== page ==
To travel and see as much of America is my dream. Everything is unique and beautiful everywhere and I want to experience it all. If I had enough money to travel and live comfortably without working I might consider living out my life that way. The common American dream is a big house, 2.5 kids, and two luxury cars. For Albert Brooks and Julie Hagerty it's to abandon everything and just be together. Unfortunately, in these modern times, the hippy existence is pretty impossible and quite frowned upon. It's devastating because it doesn't last for them. A

- Jess

Great road movies can cause a kinda wanderlust in its viewers. They can show us exotic locations without ever having to leave town. And, sometimes, they can lay the groundwork for a future, unrelated road movie. Such is the setup of Albert Brooks' Lost In America; the pristine punchline is that Easy Rider presented a harsh, downbeat look at the unforgivingness of America. Not surprisingly, if you go looking for that, you'll find it everywhere. A

- Paul


7Roulette - SCARECROW

The tragedy of Scarecrow is that despite being drifters, Gene Hackman and Al Pacino had a dream that they were trying so hard to follow. Gene Hackman's dream of owning a car wash is his driving force and Al Pacino is his torch to lead him. Every human being with a big dream needs another person to keep them motivated. When Gene Hackman loses the light in his life he is forced to put those dreams aside and stand still. B+

- Jess

A soft, low-impact Midnight Cowboy of sorts: a pair of acting powerhouses amble through a gruff character study, relying on dollars & cents and all the stage energy of their young film careers. The message is also similar: the world is a dirty, rusty machine, and only your attitude and wits will get you through. 
It presses buttons for anyone who's ever hitchhiked. B

- Paul


7Roulette - The Sugarland Express

There's something terribly romantic about the couple running from the law genre. How far would you go to be with your true love? Goldie Hawn and William Atherton risk everything to be together and to see their son again. Both characters knew from the beginning that their police chased road adventure was doomed from the start. They also knew that the alternative was much worse. Being apart from your family is something far more unimaginable. A-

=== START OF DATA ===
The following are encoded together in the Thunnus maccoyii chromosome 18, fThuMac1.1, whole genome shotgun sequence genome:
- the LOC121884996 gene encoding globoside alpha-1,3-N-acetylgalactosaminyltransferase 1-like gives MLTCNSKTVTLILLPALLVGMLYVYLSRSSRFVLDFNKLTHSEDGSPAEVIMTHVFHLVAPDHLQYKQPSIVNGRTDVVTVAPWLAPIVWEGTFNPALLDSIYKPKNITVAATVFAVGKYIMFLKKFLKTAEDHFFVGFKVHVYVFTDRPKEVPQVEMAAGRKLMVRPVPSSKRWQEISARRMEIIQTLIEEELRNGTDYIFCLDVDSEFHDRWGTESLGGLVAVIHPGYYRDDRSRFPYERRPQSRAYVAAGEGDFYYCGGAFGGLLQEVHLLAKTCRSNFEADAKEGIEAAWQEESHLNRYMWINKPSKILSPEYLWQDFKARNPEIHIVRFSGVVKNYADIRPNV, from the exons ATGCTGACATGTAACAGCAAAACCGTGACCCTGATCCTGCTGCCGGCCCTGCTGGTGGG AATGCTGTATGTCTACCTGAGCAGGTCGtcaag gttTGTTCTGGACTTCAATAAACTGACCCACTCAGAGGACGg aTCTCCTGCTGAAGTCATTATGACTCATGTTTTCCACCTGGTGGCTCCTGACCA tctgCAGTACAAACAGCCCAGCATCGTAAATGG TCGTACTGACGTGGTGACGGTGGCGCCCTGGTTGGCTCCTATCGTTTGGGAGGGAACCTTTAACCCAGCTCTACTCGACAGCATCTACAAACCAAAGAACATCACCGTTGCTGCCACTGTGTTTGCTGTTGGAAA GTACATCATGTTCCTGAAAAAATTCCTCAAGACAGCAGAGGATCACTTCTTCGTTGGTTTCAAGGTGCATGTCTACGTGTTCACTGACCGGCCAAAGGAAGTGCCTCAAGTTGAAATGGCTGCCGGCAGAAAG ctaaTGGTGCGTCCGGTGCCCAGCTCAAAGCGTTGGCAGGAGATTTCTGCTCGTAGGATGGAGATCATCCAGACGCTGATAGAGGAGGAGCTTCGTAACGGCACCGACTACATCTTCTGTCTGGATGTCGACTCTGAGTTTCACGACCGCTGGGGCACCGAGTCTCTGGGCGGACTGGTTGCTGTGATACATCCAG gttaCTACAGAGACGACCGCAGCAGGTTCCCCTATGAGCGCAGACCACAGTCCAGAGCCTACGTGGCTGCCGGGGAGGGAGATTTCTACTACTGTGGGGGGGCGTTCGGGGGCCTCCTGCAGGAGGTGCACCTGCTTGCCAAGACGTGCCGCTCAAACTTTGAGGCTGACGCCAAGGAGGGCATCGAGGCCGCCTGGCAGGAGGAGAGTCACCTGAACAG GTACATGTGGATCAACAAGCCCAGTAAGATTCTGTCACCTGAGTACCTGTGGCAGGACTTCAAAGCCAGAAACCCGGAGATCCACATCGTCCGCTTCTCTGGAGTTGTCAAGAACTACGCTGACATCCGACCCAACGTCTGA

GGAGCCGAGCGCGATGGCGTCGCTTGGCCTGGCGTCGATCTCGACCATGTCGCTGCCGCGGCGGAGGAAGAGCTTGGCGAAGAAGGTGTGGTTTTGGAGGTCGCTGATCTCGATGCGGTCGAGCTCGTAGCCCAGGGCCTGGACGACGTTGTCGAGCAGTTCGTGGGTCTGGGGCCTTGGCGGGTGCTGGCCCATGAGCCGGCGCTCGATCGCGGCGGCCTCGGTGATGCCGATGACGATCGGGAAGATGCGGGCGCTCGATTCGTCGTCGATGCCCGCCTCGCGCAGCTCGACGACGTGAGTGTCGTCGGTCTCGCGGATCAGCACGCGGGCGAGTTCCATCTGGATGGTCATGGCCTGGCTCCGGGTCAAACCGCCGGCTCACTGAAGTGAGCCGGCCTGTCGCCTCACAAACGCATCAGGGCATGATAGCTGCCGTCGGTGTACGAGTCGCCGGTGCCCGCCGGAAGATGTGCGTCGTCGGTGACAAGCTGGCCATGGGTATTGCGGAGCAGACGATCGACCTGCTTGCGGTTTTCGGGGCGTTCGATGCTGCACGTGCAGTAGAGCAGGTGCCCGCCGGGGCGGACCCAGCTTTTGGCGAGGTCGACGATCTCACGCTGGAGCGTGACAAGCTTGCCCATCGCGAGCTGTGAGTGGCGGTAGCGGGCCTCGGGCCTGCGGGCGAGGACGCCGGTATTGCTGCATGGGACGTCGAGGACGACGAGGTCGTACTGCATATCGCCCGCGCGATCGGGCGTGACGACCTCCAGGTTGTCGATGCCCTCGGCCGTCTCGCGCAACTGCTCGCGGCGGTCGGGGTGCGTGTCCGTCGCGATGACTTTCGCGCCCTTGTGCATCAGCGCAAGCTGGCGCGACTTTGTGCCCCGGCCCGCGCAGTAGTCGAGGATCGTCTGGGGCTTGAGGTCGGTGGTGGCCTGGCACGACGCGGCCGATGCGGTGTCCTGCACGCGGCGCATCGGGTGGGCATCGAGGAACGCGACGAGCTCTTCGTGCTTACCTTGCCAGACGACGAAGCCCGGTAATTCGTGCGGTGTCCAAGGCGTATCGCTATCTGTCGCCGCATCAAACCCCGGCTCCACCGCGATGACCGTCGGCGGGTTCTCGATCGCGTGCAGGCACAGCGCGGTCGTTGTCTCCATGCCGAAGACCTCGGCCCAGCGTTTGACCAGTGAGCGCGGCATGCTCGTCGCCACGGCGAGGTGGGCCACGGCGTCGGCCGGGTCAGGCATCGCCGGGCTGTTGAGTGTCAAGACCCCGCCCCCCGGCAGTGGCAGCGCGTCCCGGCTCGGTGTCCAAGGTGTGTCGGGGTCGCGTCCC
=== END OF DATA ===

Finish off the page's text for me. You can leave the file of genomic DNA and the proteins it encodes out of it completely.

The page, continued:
- Jess

Hard to imagine a movie of this stature - movie stars, budget, stunts, mature themes - crafted by such a young filmmaker. Also hard to imagine The Dream Weaver himself as 'a young filmmaker' - the man who's been like a second father to folks of our generation. But, boy, does he pull it off; if anyone ever knew how to turn cash into a spectacle... That's not to discount the little intimate idiosyncrasies and quirks of domesticity that are just as present (and equally define him).
As frenetic and taut as any Indy movie. A-

- Paul


7Roulette - MIDNIGHT RUN

With so many masculine buddy movies out there this one is shiniest. By the end of the movie Robert De Niro, whom we learn cannot love anyone, truly loves Charles Grodin. Being forced to take a very long road home allows for plenty of comedic antics and soul searching for both characters. Robert De Niro needed to find a friend and Charles Grodin needed someone to give him a break. Perfect match. A+

- Jess

The Road Movie in my book (or at least equal to Wizard of Oz). Few other movies have such a large collection of tiptop male character actors, and even fewer provide them with dialogue this chewy. Also, Top 5 Danny Elfman scores (and I'm fully aware of the weight of that statement). A+

- Paul